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Welcome to Me (2014)
A great film !
This is the story of Alice Kleig (Kristen Wiig). She wakes up every day at 12: 15, her TV has been on for ten years, she knows by heart a great number of Oprah Winfrey shows. Alice was diagnosed bipolar at 16. Well as she explains it, in those days it was called manic-depressive, then bipolar and now borderline personality disorder. Alice win 86 millions of dollars at the lottery.
So she pays for her own TV show, where she'll be the host and will talk about herself. This film could be considered as a critic of our selfie and real TV era where anyone plays his/her life as a show. It could be seen as a critic of how people consummate themselves in their image, and lose their soul with this profusion of extimity, like American Indian who thought that pictures stole their soul. But instead of being a parody, and a critic Welcome to Me stays focused on Alice. And Welcome to Me becomes an idea of what would be the equivalent of Outsider art for television. Alice is helped in creating what she wants by her greedy producer, and her knowledge of television, so the show looks like a performance, and this kind of humour reminds of Andy Kaufman's. It is brilliant.
The soundtrack use is very interesting. I was very interested in the way a weird song like Happy Talk by Daniel Johnston is used as a standard. Is he credited? Or is it some kind of standard I didn't know of? The fact that the author uses his music, or the music he used shows that she's interested of the creativity of madness. (In fact Daniel Johnston created a show called Welcome to my World, so he probably inspired Shira Piven or Eliot Laurence the writer (impossible to say).
What Alice exposes here, are her defense mechanisms against falling apart, all of the creation of her soul to hold on to herself: her things ordered by colours (once I was very bored and colour coordinated my books), her highly proteinated diet, her traumas and she's capable of putting all that in a form that makes it watchable (a student in communication compares her work to Cindy Sherman's). Like the filmmaker who turned Daniel Johnston's music into a jazz standard, Alice's world is standardized for television, and makes madness watchable. (This is so rare in cinema, that it makes this film very important).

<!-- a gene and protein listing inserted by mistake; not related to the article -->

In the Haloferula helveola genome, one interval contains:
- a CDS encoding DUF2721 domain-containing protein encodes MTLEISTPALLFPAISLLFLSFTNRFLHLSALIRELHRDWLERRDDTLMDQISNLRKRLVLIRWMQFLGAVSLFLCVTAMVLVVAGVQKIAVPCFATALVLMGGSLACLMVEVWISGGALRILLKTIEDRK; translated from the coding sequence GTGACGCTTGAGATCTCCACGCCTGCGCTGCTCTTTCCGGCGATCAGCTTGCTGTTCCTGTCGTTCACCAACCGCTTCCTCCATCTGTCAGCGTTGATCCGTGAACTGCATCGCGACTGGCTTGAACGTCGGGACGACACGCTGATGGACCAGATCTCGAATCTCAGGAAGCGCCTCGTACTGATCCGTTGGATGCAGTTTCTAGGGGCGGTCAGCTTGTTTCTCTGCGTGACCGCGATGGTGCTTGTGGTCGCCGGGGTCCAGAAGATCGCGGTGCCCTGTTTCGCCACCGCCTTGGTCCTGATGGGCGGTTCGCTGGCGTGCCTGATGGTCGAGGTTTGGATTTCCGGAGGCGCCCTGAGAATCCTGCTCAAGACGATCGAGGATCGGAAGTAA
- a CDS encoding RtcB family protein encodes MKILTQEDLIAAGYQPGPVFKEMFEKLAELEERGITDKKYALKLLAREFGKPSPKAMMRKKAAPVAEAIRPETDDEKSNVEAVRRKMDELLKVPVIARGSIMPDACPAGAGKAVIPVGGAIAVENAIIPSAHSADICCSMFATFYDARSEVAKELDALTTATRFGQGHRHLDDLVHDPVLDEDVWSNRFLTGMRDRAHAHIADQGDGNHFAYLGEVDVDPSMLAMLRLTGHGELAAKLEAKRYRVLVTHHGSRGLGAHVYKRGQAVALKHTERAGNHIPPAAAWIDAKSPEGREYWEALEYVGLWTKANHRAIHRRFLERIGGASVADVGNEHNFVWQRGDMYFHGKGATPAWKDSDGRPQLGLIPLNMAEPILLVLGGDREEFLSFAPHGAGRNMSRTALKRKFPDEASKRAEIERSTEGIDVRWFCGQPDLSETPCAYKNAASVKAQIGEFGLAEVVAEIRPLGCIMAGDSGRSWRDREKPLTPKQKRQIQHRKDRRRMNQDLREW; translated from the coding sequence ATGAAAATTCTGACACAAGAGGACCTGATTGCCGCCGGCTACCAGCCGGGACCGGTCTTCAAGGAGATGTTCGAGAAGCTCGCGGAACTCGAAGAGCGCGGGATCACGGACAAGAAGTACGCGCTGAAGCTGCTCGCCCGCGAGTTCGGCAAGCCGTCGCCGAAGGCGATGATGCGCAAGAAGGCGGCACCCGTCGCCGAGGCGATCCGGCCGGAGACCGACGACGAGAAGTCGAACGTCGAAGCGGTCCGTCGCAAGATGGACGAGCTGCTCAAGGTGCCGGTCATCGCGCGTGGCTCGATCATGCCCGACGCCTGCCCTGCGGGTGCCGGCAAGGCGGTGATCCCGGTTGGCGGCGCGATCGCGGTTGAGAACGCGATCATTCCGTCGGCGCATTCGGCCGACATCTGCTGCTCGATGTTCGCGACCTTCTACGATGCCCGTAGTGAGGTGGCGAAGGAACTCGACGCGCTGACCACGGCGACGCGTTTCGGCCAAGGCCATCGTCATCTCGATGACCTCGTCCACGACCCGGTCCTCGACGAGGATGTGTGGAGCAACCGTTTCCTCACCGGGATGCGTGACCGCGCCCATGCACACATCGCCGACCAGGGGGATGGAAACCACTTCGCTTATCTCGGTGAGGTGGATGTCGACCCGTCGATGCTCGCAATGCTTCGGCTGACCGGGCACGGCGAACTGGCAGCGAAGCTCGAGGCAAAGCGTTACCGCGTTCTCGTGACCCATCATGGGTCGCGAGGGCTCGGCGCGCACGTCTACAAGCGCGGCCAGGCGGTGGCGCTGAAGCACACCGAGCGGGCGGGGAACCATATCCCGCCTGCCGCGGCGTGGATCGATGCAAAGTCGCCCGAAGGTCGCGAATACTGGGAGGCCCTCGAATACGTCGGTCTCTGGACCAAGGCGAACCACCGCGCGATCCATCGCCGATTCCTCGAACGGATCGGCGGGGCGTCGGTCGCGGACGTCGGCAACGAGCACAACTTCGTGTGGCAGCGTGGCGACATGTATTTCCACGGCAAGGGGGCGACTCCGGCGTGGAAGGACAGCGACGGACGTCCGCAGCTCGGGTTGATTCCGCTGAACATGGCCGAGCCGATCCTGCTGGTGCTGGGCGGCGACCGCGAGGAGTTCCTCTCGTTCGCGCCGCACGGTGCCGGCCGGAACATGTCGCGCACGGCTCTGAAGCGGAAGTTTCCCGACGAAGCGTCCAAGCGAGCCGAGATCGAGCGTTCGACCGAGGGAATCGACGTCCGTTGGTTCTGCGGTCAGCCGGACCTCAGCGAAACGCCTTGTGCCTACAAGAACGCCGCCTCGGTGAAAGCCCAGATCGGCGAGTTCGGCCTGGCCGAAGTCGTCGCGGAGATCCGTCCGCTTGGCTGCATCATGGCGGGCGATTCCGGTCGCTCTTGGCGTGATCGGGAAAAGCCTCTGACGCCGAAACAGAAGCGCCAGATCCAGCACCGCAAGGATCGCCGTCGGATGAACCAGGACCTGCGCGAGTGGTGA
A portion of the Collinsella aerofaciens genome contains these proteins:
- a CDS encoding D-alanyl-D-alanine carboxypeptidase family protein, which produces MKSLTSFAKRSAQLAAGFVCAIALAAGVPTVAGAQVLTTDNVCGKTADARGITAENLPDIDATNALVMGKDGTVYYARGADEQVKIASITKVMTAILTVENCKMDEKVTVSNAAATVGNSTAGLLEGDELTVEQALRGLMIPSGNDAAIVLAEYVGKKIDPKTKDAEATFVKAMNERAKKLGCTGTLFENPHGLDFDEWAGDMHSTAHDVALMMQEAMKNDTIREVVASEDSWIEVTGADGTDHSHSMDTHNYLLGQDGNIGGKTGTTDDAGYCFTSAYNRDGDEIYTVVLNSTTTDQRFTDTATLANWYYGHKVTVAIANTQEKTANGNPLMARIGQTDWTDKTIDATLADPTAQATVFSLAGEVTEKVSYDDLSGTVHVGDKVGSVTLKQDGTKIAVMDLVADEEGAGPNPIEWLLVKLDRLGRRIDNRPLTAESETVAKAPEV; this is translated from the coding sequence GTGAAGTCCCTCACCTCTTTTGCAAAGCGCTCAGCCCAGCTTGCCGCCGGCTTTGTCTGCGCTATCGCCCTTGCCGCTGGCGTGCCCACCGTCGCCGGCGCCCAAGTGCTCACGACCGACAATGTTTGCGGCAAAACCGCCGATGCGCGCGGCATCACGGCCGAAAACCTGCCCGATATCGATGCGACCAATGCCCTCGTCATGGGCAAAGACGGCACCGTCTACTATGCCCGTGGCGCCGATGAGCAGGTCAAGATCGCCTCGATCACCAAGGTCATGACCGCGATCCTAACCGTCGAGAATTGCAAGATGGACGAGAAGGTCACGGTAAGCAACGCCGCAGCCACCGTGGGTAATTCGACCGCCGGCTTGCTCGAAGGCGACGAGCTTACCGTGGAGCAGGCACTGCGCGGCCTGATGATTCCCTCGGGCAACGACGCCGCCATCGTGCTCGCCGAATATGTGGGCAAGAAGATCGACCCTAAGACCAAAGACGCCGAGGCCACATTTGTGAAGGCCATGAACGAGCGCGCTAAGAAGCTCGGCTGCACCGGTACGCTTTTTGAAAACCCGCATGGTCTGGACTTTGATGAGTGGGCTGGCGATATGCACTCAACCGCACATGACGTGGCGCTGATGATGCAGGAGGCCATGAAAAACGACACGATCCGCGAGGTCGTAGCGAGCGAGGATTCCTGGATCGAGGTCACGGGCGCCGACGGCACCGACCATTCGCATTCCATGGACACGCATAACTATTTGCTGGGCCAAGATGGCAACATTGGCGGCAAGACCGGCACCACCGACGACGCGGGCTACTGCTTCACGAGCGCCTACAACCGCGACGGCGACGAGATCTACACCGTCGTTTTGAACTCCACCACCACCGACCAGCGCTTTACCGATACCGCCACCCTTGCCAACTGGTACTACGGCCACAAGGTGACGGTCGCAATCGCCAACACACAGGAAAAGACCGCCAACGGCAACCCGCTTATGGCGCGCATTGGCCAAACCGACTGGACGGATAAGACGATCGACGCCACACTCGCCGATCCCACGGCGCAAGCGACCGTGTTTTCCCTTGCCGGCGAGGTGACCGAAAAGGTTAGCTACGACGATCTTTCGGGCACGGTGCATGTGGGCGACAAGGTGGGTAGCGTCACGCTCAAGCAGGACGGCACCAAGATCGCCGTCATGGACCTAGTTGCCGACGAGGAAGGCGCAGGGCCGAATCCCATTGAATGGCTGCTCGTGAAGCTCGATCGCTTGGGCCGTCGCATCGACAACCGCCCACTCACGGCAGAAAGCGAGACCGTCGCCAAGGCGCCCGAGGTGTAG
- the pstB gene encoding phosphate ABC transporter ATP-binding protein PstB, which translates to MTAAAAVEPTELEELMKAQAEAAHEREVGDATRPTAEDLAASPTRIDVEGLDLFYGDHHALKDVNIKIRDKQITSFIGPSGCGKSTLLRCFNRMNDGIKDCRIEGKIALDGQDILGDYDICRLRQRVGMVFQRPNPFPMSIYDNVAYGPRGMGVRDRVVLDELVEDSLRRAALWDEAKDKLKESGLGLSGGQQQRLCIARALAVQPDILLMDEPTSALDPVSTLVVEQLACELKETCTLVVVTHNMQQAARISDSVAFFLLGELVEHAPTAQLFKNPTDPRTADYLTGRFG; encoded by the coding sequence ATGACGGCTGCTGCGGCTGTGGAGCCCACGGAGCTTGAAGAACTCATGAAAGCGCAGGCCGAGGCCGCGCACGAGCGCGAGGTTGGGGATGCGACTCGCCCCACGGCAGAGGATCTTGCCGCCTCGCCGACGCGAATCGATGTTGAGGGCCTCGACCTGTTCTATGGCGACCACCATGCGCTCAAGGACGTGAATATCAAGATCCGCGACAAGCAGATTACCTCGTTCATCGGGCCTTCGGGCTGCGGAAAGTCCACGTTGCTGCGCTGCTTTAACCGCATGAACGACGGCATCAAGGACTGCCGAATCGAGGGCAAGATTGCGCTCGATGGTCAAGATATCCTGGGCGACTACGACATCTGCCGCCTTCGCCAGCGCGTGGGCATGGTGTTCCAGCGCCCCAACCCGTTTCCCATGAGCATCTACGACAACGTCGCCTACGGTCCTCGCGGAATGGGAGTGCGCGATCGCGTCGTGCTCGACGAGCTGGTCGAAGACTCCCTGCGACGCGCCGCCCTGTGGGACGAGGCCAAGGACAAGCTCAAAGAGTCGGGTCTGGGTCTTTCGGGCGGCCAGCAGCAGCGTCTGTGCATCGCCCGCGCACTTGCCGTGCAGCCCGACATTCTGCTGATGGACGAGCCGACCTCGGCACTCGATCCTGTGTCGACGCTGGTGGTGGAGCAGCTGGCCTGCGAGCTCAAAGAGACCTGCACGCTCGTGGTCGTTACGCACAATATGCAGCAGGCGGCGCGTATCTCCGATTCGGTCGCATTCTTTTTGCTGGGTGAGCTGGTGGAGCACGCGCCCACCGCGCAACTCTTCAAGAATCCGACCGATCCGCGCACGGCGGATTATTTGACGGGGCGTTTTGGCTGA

Madness is sort of censured by general medias; it scares people, so it's very rare to have it portrayed in an interesting and creative way. It's most of the time reduced (especially since the DSMs became psychiatric bibles, cutting the classical mental categories into symptoms and little pieces) to neurological troubles, and simplify the human being as if we were only a mass of facts. But Alice because of the considerable sum she won can beat the censorship, explain herself, and tell her life like no one ever heard it. The film doesn't try to explain her madness or to cure it, but it shows her humanity and her fight to be defined by something else than a diagnostic that changes with medical fashions
L'heure d'été (2008)
What's the meaning of heritage?
Hélène Berthier, niece of a famous painter, receive her children and grand children for her birthday, and take this opportunity to talk about her death, and what will happen to her uncle's collection. Once dead, Frederic, her elder son think that they'll keep the house as it his, but his brother and sister don't live in France anymore and think that it would more intelligent to sell. When I was expecting the family to be destroyed around this heritage, nothing like that happens, they all accept and the rarity in the 21 century of families having things that could belong to museums takes an end. This film is extremely beautiful, for many reasons. First because it can touch everyone who lost someone and saw what was theirs, being sold and put in many places. Then this film is beautiful because it shows also how everyone accepts that but also suffers from what they can't keep together: family, past, heritage! To me it shows better than any Amelie, or La Vie en Rose what being French means: being thorn between the heritage of a culture and an appeal of modernity, wanting to keep your roots alive and spread toward the world. This is funny how this thought came through my mind "Why do they want to live in Beijing or New York?" suddenly being in the film, that seemed weird to me when I just lived two years and a half in London, and probably won't stay in my old country forever. The actors are great, Edith Scob playing the extremely classy Hélène, and Charles Berling, Jeremy Regnier and Juliette Binoche are very touching and human. It's important to say, that the object are also characters in this story, and it's scary at the end to see them in the museum d'Orsay, how they lost life or are recovering some. It's important to say that this film was a project with the museum, and I think that it is brilliant to make us pay attention to the details of these objects when generally we're not. Question: is art made for museum or to live with it? People wouldn't try to steal them from museum if the answer was museums
If you want to see my other critics: http://www.silverparticules.blogspot.com